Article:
How to Choose Your Perfect Convertible Car

There’s no hiding why we’re talking about top-down motoring a nice day like this. It’s sunny, not too hot, there’s not a single cloud in the sky and the roads aren’t clogged by commuters going about their boring 9-to-5 jobs. Today, you need the sort of car you get inside not to go from A to B, but simply for the fun of it.
Mercedes SLK Roadster 1 photo
Photo: Original image created by autoevolution
I’m not going to bother you with details about how the first automobiles had no roofs, since it’s easily understood that it’s in our nature to have the wind in our hair. The human body can’t perceive speed through its internal sensors, only acceleration. That’s why we enjoy putting the windows down or loved biking as kids, but health and safety nannies have us all wound up like springs. There aren’t going to be any tanks to T-bone you at intersections, so you can ignore that uber-safe SUVs and maybe consider buying a convertible.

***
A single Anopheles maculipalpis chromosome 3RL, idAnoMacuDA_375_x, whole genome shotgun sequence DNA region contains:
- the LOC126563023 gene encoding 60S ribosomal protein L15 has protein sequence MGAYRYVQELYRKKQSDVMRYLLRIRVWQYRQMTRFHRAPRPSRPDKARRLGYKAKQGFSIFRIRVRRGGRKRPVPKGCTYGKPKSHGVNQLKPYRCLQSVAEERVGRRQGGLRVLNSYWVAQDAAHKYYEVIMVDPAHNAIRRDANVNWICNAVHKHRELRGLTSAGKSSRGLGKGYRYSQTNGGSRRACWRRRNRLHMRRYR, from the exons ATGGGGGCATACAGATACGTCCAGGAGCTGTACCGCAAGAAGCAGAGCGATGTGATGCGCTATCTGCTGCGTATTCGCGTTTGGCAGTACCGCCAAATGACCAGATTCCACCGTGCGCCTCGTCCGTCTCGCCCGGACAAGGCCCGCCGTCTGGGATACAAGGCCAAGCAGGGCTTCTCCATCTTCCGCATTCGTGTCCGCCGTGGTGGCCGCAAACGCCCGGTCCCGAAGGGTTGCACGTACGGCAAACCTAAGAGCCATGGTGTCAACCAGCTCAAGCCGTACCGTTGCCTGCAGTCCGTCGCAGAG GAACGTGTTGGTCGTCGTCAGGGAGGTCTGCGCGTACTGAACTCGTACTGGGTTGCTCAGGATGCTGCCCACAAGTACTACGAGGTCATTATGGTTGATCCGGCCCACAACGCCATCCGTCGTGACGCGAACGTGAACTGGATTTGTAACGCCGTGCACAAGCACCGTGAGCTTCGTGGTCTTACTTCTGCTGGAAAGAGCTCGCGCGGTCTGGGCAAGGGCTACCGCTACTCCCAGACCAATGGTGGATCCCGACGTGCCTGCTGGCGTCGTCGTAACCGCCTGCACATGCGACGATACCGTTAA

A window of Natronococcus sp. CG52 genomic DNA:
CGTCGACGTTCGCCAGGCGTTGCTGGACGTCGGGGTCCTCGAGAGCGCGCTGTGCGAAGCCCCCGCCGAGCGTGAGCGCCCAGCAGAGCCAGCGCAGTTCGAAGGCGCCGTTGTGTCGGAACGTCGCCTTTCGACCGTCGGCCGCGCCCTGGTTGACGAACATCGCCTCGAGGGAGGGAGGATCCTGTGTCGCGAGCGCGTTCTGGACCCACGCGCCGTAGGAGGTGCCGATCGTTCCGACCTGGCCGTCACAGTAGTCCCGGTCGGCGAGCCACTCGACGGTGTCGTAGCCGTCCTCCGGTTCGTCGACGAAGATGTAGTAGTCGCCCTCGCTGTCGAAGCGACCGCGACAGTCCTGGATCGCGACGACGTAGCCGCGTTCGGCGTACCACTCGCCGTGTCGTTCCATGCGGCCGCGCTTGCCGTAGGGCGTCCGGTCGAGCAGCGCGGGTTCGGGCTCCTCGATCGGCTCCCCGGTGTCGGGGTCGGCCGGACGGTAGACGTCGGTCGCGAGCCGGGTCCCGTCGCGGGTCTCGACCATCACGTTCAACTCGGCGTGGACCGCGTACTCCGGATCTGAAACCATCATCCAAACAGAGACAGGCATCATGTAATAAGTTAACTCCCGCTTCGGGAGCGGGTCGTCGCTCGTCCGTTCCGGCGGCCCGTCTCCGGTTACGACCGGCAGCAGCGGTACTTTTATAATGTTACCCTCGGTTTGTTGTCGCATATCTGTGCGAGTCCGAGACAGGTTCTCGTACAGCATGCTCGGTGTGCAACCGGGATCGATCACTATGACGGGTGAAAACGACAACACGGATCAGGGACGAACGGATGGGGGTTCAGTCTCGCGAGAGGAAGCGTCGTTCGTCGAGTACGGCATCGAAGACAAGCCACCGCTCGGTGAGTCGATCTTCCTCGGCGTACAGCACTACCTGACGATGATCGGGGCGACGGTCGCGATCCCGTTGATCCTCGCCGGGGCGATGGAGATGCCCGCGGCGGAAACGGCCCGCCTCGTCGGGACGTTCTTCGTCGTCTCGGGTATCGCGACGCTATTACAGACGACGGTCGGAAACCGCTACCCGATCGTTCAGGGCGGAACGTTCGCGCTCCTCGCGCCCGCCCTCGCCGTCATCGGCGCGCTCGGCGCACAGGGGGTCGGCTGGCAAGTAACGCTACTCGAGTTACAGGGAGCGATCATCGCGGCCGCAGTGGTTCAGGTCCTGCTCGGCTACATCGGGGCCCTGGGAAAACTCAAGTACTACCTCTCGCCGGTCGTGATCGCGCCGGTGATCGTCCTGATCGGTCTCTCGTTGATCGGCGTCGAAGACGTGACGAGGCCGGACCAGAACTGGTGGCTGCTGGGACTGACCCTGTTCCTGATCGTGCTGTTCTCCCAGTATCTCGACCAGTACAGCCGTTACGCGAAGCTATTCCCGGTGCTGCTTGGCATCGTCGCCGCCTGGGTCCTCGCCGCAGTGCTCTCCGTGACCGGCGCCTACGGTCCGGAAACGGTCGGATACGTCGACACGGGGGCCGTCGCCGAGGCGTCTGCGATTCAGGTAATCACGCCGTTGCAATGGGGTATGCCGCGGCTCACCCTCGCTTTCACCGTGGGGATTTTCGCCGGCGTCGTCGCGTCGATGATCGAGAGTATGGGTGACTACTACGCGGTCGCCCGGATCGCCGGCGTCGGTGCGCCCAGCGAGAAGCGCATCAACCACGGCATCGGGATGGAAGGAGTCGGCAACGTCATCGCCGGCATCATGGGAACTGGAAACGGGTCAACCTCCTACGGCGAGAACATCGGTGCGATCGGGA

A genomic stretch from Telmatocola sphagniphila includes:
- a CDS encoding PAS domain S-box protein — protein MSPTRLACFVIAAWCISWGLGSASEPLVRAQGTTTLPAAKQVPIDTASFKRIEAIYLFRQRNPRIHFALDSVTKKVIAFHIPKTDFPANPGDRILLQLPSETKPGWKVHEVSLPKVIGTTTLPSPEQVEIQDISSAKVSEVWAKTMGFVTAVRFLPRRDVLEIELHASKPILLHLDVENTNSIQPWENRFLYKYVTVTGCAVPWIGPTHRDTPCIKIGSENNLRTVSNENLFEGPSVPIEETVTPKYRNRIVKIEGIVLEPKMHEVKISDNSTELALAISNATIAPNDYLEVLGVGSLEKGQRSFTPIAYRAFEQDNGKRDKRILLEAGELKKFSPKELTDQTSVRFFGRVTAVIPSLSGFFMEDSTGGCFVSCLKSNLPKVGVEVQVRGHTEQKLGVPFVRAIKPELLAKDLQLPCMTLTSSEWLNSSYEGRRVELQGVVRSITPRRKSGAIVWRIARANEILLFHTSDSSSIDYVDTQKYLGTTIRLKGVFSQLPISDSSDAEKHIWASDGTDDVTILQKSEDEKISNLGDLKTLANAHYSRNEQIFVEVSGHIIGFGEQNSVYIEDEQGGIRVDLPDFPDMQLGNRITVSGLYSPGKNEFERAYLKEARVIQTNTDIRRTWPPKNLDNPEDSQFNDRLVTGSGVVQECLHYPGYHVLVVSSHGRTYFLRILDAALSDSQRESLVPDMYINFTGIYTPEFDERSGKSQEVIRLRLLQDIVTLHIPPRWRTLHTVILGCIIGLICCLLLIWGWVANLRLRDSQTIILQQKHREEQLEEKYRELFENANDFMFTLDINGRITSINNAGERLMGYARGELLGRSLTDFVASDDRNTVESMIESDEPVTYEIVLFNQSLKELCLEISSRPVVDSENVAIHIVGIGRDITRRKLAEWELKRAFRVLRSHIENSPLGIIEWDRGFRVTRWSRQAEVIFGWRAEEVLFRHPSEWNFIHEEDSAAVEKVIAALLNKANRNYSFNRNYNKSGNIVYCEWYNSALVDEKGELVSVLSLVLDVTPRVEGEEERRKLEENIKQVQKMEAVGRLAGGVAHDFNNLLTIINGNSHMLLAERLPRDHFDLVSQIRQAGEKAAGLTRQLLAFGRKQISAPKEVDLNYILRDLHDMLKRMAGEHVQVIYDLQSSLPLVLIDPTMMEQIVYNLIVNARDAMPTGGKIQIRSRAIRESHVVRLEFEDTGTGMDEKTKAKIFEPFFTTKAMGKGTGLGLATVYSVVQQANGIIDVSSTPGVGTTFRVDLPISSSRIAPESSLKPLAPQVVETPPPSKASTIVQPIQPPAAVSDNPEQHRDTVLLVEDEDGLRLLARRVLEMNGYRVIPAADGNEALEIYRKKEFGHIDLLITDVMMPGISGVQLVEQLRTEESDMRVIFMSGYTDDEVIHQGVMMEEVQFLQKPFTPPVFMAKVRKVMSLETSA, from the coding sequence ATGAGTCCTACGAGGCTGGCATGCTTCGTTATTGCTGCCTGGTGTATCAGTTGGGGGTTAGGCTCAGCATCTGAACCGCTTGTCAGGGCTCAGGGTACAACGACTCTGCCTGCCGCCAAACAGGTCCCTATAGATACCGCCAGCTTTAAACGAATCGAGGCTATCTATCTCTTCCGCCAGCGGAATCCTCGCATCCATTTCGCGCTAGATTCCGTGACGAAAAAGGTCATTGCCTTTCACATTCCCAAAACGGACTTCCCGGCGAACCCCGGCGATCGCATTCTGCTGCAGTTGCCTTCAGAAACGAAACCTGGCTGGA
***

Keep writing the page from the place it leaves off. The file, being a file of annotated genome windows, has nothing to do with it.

Just like most things there days, there’s two sides to the story. You can either drop all your cash on a new model or go for something used. Buying a used roadster is just like buying any other type of car except for one obvious difference: the roof. If the interior smells like a wet dog, the roof is bad or there are electric gremlins in the system, just do yourself a favor and walk away. But other than that, a used Boxster or S2000 could be just what you need to feel young and strong again.

Thankfully, most modern cars come with extensive warranties that last 4 years at the minimum. What’s more, automakers have to ensure every model passes tedious front, side, rear and rollover crashes, so it’s never been safe to drive with the top down.